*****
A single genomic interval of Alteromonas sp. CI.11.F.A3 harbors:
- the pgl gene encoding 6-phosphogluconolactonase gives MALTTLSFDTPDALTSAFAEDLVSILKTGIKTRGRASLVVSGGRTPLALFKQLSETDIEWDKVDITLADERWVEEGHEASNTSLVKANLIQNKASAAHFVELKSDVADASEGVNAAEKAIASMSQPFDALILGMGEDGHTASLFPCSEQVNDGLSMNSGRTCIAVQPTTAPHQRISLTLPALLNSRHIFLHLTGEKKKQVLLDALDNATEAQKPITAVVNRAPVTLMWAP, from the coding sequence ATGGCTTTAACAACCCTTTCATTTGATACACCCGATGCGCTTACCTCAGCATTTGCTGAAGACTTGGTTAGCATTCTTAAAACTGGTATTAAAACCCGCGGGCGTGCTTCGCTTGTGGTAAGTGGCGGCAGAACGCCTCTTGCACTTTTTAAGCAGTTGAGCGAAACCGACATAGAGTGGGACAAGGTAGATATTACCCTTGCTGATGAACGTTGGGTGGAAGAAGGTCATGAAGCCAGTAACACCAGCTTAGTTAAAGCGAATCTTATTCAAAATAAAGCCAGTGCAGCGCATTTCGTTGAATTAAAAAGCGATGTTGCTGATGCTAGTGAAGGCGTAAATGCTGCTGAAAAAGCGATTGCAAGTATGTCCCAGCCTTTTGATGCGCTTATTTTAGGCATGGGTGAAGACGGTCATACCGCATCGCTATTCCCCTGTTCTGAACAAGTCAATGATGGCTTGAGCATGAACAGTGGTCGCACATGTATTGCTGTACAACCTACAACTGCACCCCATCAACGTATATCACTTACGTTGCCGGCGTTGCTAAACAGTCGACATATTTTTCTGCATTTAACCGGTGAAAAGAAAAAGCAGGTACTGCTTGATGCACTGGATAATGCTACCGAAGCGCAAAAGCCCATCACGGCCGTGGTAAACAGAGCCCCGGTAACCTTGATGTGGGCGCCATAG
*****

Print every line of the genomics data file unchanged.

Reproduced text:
A single genomic interval of Alteromonas sp. CI.11.F.A3 harbors:
- the pgl gene encoding 6-phosphogluconolactonase gives MALTTLSFDTPDALTSAFAEDLVSILKTGIKTRGRASLVVSGGRTPLALFKQLSETDIEWDKVDITLADERWVEEGHEASNTSLVKANLIQNKASAAHFVELKSDVADASEGVNAAEKAIASMSQPFDALILGMGEDGHTASLFPCSEQVNDGLSMNSGRTCIAVQPTTAPHQRISLTLPALLNSRHIFLHLTGEKKKQVLLDALDNATEAQKPITAVVNRAPVTLMWAP, from the coding sequence ATGGCTTTAACAACCCTTTCATTTGATACACCCGATGCGCTTACCTCAGCATTTGCTGAAGACTTGGTTAGCATTCTTAAAACTGGTATTAAAACCCGCGGGCGTGCTTCGCTTGTGGTAAGTGGCGGCAGAACGCCTCTTGCACTTTTTAAGCAGTTGAGCGAAACCGACATAGAGTGGGACAAGGTAGATATTACCCTTGCTGATGAACGTTGGGTGGAAGAAGGTCATGAAGCCAGTAACACCAGCTTAGTTAAAGCGAATCTTATTCAAAATAAAGCCAGTGCAGCGCATTTCGTTGAATTAAAAAGCGATGTTGCTGATGCTAGTGAAGGCGTAAATGCTGCTGAAAAAGCGATTGCAAGTATGTCCCAGCCTTTTGATGCGCTTATTTTAGGCATGGGTGAAGACGGTCATACCGCATCGCTATTCCCCTGTTCTGAACAAGTCAATGATGGCTTGAGCATGAACAGTGGTCGCACATGTATTGCTGTACAACCTACAACTGCACCCCATCAACGTATATCACTTACGTTGCCGGCGTTGCTAAACAGTCGACATATTTTTCTGCATTTAACCGGTGAAAAGAAAAAGCAGGTACTGCTTGATGCACTGGATAATGCTACCGAAGCGCAAAAGCCCATCACGGCCGTGGTAAACAGAGCCCCGGTAACCTTGATGTGGGCGCCATAG